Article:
I used 5/16ths for all my lines 1/2 sounds a bit too big for the blocks on my boat anyways. I believe 5/16ths poly braided line gives you about 4,200lbs I think it to be sufficient, also I heard that sometimes it does not make sense to use the "bigger the better" in terms of line, if you are not stressing the load of the line then it may weaken in time, and be less effective.
The mast itself for a B23/25 circa 1975 is 29 feet to the deck. Jibs are usually measured one and a half times the boat, I think 54' is too much in my opinion. Depends what you are flying, I have a 150% Genoa, which already goes past the mast, so you really only need about 20' of sheet on either side.
I put two forward hallyards just incase, and replaced my main hallyard, again 5/16ths, and 65-70' for both will allow you to have the lines running back to the cockpit with some to spare.
Wiring in general in my B23/25 anyways, from the fuse box runs along the port side beside the joining of the deck and hull until you reach the chain plates, then it dissappears inside the cabin lining, goes to the port and starboard lights, to the mast, and one to a light for the v-berth.
Off the fuse box you will see some switch connections with black wire, and a whole bunch of negatives "white" wires soldered, bent, and wrapped with electrical tape. Atleast this is how mine came from the factory. Get yourself a negative bus bar, from blue marine, with cover, and a bunch of terminal connectors, and break up that bunch of negative connections and put them properly on the bar. Then screw the bar, and cover on to the board from the inside, beside the fuse panel. A 20 minute job, but cleans it up nicely. You have a group of grounds connecting to the block, including a ground for your gas tank that is taped on the scuppor drain over the engine and then grounded, you have a wire running to the transom for your steaming light, and from the fuse box to the engine room, then across to the starboard side of the cockpit, you have your engine switch, and your blower, that is if your bayfield is a 23/25, with gas engine.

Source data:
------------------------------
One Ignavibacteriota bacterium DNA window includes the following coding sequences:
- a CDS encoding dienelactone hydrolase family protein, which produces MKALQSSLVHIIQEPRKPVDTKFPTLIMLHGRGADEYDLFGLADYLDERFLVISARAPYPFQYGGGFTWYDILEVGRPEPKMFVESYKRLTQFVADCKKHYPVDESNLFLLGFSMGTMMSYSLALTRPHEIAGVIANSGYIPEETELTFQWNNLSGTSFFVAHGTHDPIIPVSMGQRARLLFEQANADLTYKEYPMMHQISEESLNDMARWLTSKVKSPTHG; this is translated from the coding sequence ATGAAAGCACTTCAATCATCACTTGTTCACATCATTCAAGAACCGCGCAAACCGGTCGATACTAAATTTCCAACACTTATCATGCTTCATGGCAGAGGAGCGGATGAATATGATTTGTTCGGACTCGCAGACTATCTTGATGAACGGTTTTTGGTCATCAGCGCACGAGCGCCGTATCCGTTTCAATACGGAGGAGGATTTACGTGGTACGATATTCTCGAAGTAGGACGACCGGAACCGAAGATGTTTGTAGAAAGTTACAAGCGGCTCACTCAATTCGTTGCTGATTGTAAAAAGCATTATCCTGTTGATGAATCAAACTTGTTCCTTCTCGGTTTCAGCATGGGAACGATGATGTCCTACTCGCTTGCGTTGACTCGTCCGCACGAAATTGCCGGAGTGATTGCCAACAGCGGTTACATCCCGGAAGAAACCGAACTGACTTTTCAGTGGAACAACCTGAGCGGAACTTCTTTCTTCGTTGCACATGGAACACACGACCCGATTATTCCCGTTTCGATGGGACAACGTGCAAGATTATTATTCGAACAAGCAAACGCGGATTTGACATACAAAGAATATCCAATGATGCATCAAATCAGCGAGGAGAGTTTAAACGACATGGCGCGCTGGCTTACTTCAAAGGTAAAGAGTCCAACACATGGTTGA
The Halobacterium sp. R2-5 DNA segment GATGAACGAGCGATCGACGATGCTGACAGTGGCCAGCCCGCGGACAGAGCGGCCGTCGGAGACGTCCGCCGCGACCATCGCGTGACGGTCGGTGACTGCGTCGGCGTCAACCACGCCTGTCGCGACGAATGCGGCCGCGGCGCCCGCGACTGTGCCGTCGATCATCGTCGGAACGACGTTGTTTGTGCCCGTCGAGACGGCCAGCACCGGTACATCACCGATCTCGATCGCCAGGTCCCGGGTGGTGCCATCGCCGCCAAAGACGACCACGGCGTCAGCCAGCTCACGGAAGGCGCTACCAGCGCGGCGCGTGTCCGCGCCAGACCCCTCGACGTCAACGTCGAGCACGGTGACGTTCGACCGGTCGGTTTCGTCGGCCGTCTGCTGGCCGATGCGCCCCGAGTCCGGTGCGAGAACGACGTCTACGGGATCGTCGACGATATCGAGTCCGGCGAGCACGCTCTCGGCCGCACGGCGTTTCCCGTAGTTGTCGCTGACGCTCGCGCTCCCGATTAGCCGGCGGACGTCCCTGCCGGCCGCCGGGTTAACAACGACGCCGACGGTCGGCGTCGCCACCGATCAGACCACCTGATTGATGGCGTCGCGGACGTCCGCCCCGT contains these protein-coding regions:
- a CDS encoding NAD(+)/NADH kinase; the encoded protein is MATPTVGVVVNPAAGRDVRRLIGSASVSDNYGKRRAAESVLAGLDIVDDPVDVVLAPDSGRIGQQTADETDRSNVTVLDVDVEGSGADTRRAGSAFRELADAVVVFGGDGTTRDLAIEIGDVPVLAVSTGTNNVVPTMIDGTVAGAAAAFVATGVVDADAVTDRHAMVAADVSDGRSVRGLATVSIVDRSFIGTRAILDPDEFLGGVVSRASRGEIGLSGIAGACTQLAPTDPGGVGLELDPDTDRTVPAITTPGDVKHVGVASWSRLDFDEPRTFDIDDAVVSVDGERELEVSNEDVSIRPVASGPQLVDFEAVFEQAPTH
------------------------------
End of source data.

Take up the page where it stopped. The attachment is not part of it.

Check your chainplates, esp. your bulkheads to see if they have been leaking. Check your rigging, to make sure their are no freyed wire anywhere, if it is, replace them. Replace your mainsheets, at the end of the boom/traveller. Get a kit and learn how to splice loops in your braided lines. Once you get good at it you will be glad you learned. Marine Shops in Toronto charge about $20 per splice, and if you are replacing 5-6 lines the price adds up.
----- Original Message ----
From: georgehogrefe <georgehogrefe@...
Sent: Sunday, June 1, 2008 10:38:29 AM
Subject: [BYOR] Mast Height
Hi, We recently purchased a Bayfield 25 in some what poor shape. We
have been cleaning it up and it is starting to look good. We need some
information such as the mast height from waterline and also we are
going to put new lines on. I have measured the Jib Sheet as 54' and 1/2
in diameter, Jib Halliard 65' 1/2 in diameter, Main Halliard 67' 1/2
diameter and leech line 62' 5/16 diameter. Do these measurments sound
right and are there anyother lines we should change. If there is
anywhere that has any wiring or layout drawings please let me know.
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